Rice field

Human and Environmental Sustainability Summit 2014

Environmental and Human Health Consequences of Arsenic

The 2014 Summit will focus on reducing the human health consequences of arsenic in the environment. The summit will open with a public lecture by Deborah Blum, best-selling author of The Poisoner’s Handbook and 2014 Kinter Lecturer, on Wednesday, August 13 at 5 p.m. A reception, sponsored by Nature's One, will follow the lecture.

The summit is modeled on the Future Search method that brings together diverse stakeholders in order to create and deliver upon concrete action plans. Participation in the stakeholder portion of the summit is by invitation only.

Rice bowlsArsenic’s presence in the environment, from both natural and human sources, has massive human health consequences for billions of people. Worldwide, approximately 3 billion people are exposed to arsenic in food and 500 million ingest arsenic in drinking water. People are exposed to elevated levels of inorganic arsenic through drinking contaminated water, using contaminated water in food preparation and crop irrigation, industrial processes, eating contaminated food, and smoking tobacco.

Numerous studies associate arsenic with adverse health effects. Drinking water with arsenic for many years can lead to cancer of the bladder, lung, liver, prostate, and skin; diabetes; heart disease; reproductive and developmental problems; and cardiovascular, pulmonary, immunological, neurological, and endocrine problems. Fetuses and babies exposed to arsenic face an increased potential for cancer and other diseases in adulthood. Exposure has also been associated with increased infant mortality, reduced birth weight, and reduced ability to fight other diseases.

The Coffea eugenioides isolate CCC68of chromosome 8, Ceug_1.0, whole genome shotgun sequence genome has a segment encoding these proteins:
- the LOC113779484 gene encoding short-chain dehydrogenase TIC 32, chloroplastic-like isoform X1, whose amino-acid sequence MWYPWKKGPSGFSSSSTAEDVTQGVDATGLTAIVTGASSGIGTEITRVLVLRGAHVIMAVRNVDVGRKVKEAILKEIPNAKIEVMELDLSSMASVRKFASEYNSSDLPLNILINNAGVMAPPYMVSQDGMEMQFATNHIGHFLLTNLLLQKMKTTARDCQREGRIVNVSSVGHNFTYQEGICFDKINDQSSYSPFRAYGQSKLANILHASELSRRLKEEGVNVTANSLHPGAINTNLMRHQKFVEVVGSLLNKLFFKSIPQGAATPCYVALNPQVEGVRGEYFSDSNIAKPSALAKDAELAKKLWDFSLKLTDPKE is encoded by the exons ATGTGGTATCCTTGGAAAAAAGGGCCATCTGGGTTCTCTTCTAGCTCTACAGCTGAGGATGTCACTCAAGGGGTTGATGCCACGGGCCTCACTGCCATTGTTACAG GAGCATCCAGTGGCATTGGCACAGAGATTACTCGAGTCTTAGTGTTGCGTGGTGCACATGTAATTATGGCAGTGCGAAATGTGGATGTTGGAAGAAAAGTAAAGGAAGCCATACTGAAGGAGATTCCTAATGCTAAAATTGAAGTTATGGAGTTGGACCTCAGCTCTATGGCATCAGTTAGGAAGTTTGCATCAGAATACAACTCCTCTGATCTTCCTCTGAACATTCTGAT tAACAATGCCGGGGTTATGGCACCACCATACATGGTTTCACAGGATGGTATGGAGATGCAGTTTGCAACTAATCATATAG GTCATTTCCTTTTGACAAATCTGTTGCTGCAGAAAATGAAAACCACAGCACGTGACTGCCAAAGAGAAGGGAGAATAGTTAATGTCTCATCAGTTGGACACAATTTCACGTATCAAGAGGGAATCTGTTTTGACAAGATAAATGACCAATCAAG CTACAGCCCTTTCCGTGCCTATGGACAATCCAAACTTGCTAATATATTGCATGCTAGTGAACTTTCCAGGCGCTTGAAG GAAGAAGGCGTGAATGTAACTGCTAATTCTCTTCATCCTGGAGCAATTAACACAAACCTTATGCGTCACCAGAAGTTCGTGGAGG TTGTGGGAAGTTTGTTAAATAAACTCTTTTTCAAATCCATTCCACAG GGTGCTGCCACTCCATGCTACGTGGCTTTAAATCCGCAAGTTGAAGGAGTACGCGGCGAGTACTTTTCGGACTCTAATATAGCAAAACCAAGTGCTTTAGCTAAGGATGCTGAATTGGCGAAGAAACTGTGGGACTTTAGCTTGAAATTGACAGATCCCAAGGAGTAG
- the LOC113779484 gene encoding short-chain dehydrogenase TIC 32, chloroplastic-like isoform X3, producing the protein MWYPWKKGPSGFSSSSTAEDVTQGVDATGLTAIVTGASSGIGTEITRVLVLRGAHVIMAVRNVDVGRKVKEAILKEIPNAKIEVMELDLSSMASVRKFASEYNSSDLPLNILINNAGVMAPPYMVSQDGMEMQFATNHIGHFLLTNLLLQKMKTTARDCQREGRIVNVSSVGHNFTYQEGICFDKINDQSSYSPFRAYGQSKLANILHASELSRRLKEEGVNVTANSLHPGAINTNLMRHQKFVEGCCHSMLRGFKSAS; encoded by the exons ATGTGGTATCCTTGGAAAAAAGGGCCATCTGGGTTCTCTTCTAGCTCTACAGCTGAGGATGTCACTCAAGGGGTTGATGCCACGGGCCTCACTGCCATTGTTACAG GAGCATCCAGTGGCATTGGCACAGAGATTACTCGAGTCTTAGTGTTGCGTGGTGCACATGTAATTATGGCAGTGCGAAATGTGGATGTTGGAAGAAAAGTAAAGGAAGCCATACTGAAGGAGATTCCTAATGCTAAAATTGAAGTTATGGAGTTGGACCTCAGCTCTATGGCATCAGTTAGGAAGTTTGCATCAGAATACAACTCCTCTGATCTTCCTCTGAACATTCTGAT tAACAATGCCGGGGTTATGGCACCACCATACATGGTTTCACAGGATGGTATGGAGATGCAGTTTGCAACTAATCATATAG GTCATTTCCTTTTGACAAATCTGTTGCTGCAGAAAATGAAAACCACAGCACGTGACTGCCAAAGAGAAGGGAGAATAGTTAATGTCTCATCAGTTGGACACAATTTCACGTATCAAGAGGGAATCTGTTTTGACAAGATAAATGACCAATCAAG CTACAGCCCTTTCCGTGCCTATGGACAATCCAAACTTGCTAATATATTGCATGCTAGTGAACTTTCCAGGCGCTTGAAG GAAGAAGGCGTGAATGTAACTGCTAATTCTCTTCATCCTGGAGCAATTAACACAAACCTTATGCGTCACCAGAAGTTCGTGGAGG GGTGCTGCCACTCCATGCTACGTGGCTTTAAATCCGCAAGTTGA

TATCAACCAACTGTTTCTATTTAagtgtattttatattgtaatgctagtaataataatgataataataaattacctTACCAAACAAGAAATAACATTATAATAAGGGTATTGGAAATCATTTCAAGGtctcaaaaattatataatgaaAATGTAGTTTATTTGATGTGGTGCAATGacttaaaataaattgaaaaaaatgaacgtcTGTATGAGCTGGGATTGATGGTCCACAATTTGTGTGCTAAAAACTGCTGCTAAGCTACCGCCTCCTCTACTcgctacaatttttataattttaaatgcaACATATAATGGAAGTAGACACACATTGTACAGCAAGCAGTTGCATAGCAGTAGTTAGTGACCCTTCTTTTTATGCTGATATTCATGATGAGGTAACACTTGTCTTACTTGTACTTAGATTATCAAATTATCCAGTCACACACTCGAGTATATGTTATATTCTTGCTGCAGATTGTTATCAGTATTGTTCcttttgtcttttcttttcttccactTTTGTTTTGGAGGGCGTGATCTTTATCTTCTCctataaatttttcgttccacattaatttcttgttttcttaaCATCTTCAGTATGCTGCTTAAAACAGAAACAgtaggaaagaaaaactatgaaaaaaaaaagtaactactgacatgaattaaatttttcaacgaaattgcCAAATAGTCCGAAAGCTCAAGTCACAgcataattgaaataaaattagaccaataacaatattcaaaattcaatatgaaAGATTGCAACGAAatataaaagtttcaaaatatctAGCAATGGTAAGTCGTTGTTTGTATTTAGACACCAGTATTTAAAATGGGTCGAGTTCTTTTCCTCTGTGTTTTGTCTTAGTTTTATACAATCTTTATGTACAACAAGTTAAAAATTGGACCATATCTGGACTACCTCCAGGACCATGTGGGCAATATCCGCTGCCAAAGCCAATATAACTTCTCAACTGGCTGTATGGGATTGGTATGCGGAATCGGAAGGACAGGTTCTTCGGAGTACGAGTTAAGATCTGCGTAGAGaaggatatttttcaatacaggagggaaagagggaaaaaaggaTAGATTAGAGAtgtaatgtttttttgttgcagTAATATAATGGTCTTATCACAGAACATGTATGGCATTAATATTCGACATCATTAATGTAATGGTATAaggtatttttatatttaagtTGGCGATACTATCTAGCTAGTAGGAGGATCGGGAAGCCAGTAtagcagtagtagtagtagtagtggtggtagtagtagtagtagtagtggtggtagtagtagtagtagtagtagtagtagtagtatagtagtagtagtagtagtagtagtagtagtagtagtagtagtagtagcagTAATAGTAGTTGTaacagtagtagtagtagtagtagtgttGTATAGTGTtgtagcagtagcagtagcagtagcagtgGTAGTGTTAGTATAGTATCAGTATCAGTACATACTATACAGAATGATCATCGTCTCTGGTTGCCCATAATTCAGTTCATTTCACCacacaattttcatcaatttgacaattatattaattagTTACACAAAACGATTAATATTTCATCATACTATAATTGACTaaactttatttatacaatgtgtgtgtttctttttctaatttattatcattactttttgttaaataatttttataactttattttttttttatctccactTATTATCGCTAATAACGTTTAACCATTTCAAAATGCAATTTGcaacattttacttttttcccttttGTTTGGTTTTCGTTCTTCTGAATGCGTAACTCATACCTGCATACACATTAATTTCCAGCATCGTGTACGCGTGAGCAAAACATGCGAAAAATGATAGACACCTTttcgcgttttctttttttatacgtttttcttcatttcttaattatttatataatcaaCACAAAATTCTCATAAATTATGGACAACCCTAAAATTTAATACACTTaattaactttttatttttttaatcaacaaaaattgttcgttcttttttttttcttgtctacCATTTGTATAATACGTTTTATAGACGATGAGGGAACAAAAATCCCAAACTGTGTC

Some expected actions from this summit are:

  1. eliminating arsenic to undetectable levels in food and drinking water
  2. developing novel and cost effective approaches to reduce arsenic exposure in rice, while encouraging the consumption of rice, the major food staple in the world
  3. developing science curricula to educate students and consumers about arsenic exposure and engage teachers and students and their families in well water testing
  4. creating new or leveraging existing citizen science programs to encourage and facilitate well water testing
  5. developing cost-effective technology for identification and reduction of arsenic in water and food
  6. developing a global standard for arsenic in water and food

Read more:

Read about the 2013 Summit in Connections magazine.

“Everyone is a stakeholder when it comes to issues of human and environmental sustainability. We need to make sure we're hearing all viewpoints and we don't divide over issues.”

Kevin Strange, Ph.D.
MDI Biological Laboratory

See Also


Nature's One, Inc.

University of Arizona Superfund Research Program

Dartmouth Toxic Metals Superfund Research Program

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